A different look at Adam’s apple – Part 2

A different look at Adam’s apple – Part 2

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The American historian Elaine Pagels, known for her books and lectures on gnosis, upset the theological applecart in 1989 with her book Adam, Eve and the Serpent [1], to be read as one great accusation of the western way of thought that is inspired by the ideas of Augustinus. She poses that in the first hundred years of our era, Christians and Jews viewed the paradise story in the framework of the free will: the human being was himself responsible for his actions, had the choice and the responsibility for the act of good and evil.

When Constantine the Great (273-337) embraced Christianity, that all changed. Christian bishops, formerly the subject of persecution, torture and execution, suddenly received tax benefits, gifts from the imperial coffers, prestige and even power at the court. In this atmosphere church father Augustinus (354-430) came to a very different interpretation of the paradise story. He introduced the idea that humanity had lost the right of political freedom with the sin of Adam, and were in need of an exterior authority. He stated furthermore that Adam’s sin was not disobedience, which brought death to all his descendants, but that Adam’s sin perpetuated itself into his descendants. As a result everyone was per definition guilty from the moment of his/her birth onwards. Especially the sexual life had to suffer and public nudity was pernicious, for Adam and Eve had to hide their nakedness. This, according to Pagels had an incredible influence on the lives of western man, up to the present day. She refers in her book to the many other views on the paradise story, like those of the ancient gnostics, who found the literal interpretation of the story nonsensical. They read it symbolically, often as an allegory. The most radical among them turned the entire story around and told it from the viewpoint of the serpent. They said that this one was wiser than all other animals and because of that desperately tried to convince Adam and Eve to partake of the tree of knowledge and to defy the prohibition of their jealous procreator. This serpent, they argued, was the actual manifestation of Christ. Other gnostics read it as an allegory of religious experiences, concerning the discovery of the authentic spiritual self (Eve) and the soul (Adam). The gnostic author of The Exegesis on the Soul [2] viewed Eve as a reflection of the deviated soul, searching for spiritual unity. Another gnostic author viewed her as the divine energy behind all of existence.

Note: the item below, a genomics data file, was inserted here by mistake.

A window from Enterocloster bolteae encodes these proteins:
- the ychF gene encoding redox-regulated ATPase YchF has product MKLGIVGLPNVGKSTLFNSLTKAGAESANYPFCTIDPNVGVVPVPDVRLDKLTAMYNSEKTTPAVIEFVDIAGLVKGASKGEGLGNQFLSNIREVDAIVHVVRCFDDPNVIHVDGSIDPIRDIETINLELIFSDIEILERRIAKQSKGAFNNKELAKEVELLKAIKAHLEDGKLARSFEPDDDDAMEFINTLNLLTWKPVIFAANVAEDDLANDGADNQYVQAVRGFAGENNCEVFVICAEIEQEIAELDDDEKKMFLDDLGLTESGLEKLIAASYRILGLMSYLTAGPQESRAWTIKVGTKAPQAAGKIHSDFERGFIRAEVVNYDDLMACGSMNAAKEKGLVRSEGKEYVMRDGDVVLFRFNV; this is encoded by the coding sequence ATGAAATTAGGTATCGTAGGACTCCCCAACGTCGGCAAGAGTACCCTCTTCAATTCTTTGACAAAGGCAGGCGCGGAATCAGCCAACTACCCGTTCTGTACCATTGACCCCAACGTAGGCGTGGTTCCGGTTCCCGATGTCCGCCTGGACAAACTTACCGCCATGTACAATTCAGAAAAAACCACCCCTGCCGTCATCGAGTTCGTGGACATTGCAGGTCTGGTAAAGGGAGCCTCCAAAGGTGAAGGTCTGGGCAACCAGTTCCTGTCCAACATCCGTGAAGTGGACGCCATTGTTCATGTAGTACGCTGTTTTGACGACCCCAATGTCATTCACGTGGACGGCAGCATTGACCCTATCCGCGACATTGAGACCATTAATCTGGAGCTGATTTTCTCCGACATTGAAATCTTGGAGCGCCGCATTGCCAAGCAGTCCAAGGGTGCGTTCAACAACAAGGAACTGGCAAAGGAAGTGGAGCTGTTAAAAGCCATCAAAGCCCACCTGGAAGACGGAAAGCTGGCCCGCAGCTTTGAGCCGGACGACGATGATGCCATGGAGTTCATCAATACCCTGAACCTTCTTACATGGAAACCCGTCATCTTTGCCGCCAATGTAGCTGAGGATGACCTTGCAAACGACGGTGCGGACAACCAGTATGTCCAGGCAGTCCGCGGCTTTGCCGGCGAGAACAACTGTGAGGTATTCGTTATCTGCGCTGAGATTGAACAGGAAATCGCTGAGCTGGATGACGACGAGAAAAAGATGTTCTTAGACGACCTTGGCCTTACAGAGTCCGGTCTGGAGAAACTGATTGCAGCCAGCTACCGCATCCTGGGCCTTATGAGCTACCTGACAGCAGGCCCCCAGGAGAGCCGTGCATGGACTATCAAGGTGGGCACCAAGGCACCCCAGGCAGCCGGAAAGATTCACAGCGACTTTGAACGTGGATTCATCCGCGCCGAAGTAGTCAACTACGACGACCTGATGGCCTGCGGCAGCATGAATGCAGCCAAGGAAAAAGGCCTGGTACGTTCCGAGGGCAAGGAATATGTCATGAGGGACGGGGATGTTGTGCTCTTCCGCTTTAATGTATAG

Leaders of the Orthodox Church accused the gnostics of projecting their own bizarre fantasies on the text.

Elaine Pagels has written books like Living Buddha – Living Christ, The gnostic gospels, The origin of Satan, The strangest Bible book, and her final book Why religion. She is a much requested speaker and finds interested people everywhere, also within present day Christian churches.  



[1] Elaine Pagels, Adam, Eve and the serpent – Sex and Politics in Early Christianity, Random House Usa Inc 1989

[2] The Exegesis on the Soul, The Gnostic Society library Translated by William C. Robinson Jr. retrieved 11:44 (CET), 6 June 2021

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Date: June 8, 2021
Author: Theo Leyssen (Netherlands)
Photo: Graham Hobster auf Pixabay CCO

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